“I did not use the words super gay,” John protested with a laugh. “And she’d asked me out four times, McKay. I was just frustrated because no should’ve been enough. It normally is.”
“Jennifer was encouraging her,” Rodney said. “Dr. Worth? I’m pretty sure she told that silly woman that you had a crush on her and was just too shy to say anything, so that’s why she…sort of stalked you around the city.” He flushed when John groaned. “Sorry? I mean, I didn’t know until after that whole scene, and Jennifer started to try to micromanage my free time so I couldn’t be alone with you. Ever.”
“She clearly didn’t trust you, which is a huge issue in a relationship. Jealousy is ugly at the base of it. It speaks to a lack of trust and faith in your partner that I think is pretty disgusting,” John said. “I’ve never tolerated it in my relationships or my friendships. Sometimes people get weirdly territorial about their friends. It’s crazy.”
“I’ve seen it,” Rodney agreed. “But I avoided making friends my whole life until I met you. It’s hard to trust people in my work because people will stab you in the back for a leg up—no matter the circumstances. I had a professor try to steal my work in undergrad. Fortunately for me, my advisor had seen my proof work two years prior on the concept and came down on my side when I filed the complaint with the university. It turned out okay, but the incident stuck with me. I stopped sharing my private work willy-nilly after that.” He glanced down at the notebook.
“How close are you to solving that?”
“Close,” Rodney said. “But I won’t be able to share it until after declassification—it’s not solvable without information I gained from…elsewhere.”
“Ah,” John said. “Pretty exciting stuff—can I see it when you’re done?”
“Sure.” Rodney frowned at him. “You didn’t answer me about the thing. About the relationship stuff.”
“You didn’t actually ask me a question,” John said quietly as he reached out and wrapped his hand around Rodney’s wrist and held it in a gentle but firm grip. “Listen, McKay, you’re the love of my life, and I’d like nothing more on this Earth to spend the rest of my life with you. But there are things that need to be said between us that can’t be said in this silly little café you’ve been treating like a bunker for the last week.”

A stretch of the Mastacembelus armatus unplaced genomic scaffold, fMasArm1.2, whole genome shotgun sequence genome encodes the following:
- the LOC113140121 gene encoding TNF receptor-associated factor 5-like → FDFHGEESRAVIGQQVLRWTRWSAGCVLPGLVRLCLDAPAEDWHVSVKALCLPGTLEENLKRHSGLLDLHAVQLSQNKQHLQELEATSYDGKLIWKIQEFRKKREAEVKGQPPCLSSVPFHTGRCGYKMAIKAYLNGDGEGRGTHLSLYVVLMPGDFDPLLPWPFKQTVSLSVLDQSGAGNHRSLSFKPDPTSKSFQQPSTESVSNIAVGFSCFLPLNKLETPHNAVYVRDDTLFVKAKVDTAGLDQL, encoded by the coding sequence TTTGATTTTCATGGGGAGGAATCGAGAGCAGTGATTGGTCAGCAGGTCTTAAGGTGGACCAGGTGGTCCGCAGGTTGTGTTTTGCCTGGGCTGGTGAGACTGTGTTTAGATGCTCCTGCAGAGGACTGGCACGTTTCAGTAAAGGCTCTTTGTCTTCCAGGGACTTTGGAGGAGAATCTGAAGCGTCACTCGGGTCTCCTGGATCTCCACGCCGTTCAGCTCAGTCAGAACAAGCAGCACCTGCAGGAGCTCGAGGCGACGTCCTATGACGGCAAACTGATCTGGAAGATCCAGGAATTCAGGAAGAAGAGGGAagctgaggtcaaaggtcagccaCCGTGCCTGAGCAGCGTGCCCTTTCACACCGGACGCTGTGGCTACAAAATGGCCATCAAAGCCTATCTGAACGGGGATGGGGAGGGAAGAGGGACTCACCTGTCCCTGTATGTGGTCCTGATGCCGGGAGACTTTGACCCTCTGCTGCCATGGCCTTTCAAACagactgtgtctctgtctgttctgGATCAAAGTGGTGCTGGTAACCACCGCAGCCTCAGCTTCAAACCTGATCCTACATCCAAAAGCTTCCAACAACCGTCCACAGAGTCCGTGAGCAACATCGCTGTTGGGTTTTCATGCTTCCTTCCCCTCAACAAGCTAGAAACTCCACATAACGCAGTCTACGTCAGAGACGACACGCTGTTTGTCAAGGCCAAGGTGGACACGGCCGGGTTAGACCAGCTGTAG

“Right.” Rodney cleared his throat. “So, yeah.” He looked around and exhaled. “Lunch, then?”
John laughed and released Rodney’s wrist. “Yeah, let’s get some lunch.”
He went to the counter, ordered for them both, and got new coffees. By the time they got their food, Rodney had slid the notebook across the table to John turned to the first page. Pleased by his friend’s trust, John started to read. The math was elegant, not that he expected anything different from Rodney. Sometimes he wished he had a window into the other man’s brain, but situations like this were probably as close as he’d ever get. Math had always been one of the more fascinating subjects for him, and he was pleased with how he was able to follow Rodney’s work.
Six pages in, his sandwich was gone, and John started to see the influence of Ancient math principles, which they’d started to break into during year two of the expedition. The database wasn’t completely fixed, but it was better than it ever had before because of more staff and space to work on it. He felt inspired and grateful to be included in something so clearly personal to Rodney.
“Nothing,” John said immediately and felt his face flush when Rodney’s gaze narrowed on him. “It’s just…have you considered approaching it from a less old angle and more of a Norse angle.” He watched to make sure Rodney got what he meant and just smiled a little. “I can’t really say what I want.”
“I…” Rodney pulled the notebook back to him and picked up his pen. “No, I get it…you’re right…there’s a higher order of thinking in their mathematical principles that I’ve avoided because I thought it was too far above us to really give any solutions to the problem, but…oh.” He started to make notes along the margin of his own work.
John got them so more coffee and settled down at the table to watch boats on the water in the bay. He figured he could have a slow day—they’d be hard to come by in Pegasus. Rodney started to hum a little under his breath as he wrote, and John relaxed.
It was a good day.